For those who've never seen "The O'Reilly Factor," host Bill O'Reilly spends a portion of his show editorializing — like a far-right Andy Rooney. The segment is called "Talking Points Memo," and on Tuesday it was about the abolishment of the Electoral College.
"The left sees white privilege in America as an oppressive force that must be done away with," O'Reilly said, without having any idea what he was actually saying.
Therefore, white working class voters must be marginalized and what better way to do that than center the voting power in the cities. Very few commentators will tell you that the heart of liberalism in America today is based on race. It permeates almost every issue. That white men have set up a system of oppression. That system must be destroyed. Bernie Sanders pedaled that to some extent Hillary Clinton did. And the liberal media tries to sell that all day long. So-called white privilege bad. Diversity good.
If you look at the voting patterns, it's clear that the Democrats are heavily reliant on the minority vote. Also on the woman vote. White men have largely abandoned the Democrats and the left believes it's because of racism that they want to punish minorities, keep them down. So that's what's really going on when you hear about the Electoral College and how unfair it allegedly is. Summing up, the left wants power taken away from the white establishment. They want a profound change in the way America is run. Taking voting power away from the white precincts is the quickest way to do that.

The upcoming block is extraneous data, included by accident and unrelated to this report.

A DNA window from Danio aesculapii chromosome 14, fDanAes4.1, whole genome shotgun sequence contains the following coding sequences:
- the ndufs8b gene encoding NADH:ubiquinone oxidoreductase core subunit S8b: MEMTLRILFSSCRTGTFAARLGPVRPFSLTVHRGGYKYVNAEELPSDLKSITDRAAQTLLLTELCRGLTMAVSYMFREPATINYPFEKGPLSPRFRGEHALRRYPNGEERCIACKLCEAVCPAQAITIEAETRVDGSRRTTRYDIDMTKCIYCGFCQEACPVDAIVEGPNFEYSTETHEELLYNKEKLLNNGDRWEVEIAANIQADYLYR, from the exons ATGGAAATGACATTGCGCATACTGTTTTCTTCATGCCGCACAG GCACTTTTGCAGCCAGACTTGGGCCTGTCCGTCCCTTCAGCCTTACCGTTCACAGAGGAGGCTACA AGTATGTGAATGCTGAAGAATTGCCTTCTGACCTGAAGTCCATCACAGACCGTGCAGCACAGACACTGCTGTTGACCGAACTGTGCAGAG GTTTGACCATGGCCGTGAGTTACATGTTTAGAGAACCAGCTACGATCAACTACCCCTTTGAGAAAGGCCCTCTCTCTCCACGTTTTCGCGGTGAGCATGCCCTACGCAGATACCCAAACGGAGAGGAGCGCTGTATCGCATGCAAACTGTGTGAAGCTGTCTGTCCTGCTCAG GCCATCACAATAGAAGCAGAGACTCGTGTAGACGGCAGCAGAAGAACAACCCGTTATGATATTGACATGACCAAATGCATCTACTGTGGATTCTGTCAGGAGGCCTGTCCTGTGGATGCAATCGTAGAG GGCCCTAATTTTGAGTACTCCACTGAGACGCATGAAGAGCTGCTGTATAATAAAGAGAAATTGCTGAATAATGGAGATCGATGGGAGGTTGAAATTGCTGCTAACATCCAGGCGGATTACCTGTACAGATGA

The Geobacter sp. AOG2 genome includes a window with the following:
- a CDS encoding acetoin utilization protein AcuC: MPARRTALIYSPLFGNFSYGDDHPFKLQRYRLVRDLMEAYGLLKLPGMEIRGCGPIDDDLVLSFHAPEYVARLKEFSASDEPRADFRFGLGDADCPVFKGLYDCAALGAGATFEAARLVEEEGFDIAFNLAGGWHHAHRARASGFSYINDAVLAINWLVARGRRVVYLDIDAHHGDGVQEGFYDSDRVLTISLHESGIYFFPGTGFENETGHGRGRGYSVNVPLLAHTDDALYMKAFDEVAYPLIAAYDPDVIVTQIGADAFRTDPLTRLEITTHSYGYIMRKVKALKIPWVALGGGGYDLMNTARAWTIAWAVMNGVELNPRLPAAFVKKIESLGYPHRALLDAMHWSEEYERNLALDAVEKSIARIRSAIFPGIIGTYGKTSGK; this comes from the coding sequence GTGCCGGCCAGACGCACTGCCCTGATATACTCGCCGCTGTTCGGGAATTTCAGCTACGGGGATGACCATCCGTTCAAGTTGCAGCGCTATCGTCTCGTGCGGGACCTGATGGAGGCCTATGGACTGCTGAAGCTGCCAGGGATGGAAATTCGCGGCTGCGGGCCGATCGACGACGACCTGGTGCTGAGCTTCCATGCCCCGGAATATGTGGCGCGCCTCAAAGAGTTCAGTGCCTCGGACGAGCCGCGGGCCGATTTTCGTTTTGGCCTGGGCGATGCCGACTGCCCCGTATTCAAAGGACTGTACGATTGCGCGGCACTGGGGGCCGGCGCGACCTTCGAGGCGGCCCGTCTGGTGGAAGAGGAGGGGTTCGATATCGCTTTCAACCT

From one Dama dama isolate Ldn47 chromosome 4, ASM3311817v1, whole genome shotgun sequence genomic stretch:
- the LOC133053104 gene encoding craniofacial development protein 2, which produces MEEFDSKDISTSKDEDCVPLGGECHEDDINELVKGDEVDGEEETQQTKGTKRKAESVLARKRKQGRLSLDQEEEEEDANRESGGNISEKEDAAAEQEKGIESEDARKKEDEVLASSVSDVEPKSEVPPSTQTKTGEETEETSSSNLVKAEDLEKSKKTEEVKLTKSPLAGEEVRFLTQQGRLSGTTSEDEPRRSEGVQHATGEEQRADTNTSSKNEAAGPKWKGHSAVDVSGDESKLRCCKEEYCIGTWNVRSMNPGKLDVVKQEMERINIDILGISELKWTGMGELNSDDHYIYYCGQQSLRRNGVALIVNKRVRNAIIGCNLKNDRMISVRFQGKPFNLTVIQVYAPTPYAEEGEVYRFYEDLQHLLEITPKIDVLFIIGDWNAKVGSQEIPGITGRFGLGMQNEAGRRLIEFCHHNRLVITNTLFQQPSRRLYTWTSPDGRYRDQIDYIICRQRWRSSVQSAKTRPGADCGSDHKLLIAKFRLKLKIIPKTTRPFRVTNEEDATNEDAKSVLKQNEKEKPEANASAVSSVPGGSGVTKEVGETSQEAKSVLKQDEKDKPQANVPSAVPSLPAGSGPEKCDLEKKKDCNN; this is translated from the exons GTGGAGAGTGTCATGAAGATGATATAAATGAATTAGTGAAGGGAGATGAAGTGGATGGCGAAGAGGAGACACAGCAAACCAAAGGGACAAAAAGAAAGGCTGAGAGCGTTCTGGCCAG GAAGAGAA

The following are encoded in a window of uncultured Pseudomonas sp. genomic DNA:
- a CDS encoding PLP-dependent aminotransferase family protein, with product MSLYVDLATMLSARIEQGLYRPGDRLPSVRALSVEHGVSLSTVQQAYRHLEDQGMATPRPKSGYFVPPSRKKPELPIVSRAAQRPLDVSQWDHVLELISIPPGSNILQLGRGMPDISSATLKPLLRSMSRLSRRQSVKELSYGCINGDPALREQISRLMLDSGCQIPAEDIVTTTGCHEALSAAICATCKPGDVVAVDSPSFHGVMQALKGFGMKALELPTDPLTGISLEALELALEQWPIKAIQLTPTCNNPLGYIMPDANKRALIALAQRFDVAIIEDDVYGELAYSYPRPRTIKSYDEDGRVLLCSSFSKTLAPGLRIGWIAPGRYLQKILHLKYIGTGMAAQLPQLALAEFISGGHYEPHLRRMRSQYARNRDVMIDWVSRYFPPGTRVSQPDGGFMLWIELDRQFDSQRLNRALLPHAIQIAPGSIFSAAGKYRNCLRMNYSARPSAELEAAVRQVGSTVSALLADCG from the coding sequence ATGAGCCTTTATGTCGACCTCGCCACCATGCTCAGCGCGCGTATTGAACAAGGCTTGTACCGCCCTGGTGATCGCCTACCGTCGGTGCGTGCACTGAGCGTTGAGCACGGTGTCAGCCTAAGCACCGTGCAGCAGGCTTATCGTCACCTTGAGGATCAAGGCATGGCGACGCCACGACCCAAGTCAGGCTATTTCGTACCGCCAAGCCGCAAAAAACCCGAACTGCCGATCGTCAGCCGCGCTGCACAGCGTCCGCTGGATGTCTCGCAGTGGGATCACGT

On MSNBC's "Last Word with Lawrence O'Donnell," David Corn, Washington bureau chief at Mother Jones, compared O'Reilly's rant to apartheid South Africa.
"When I was listening to O'Reilly do that rant tonight," Corn said, "I was thinking about South Africa — talking about protecting the white establishment?"
"O'Reilly and folks at Fox [News] are always yelling at the left and others for putting things in racial terms," he added. "I can't think of anything more racial than saying that people are protecting or trying to attack a white establishment. I mean, a lot of people could go after the establishment, but they don't call it a 'white establishment.' It sounds like he was defending apartheid."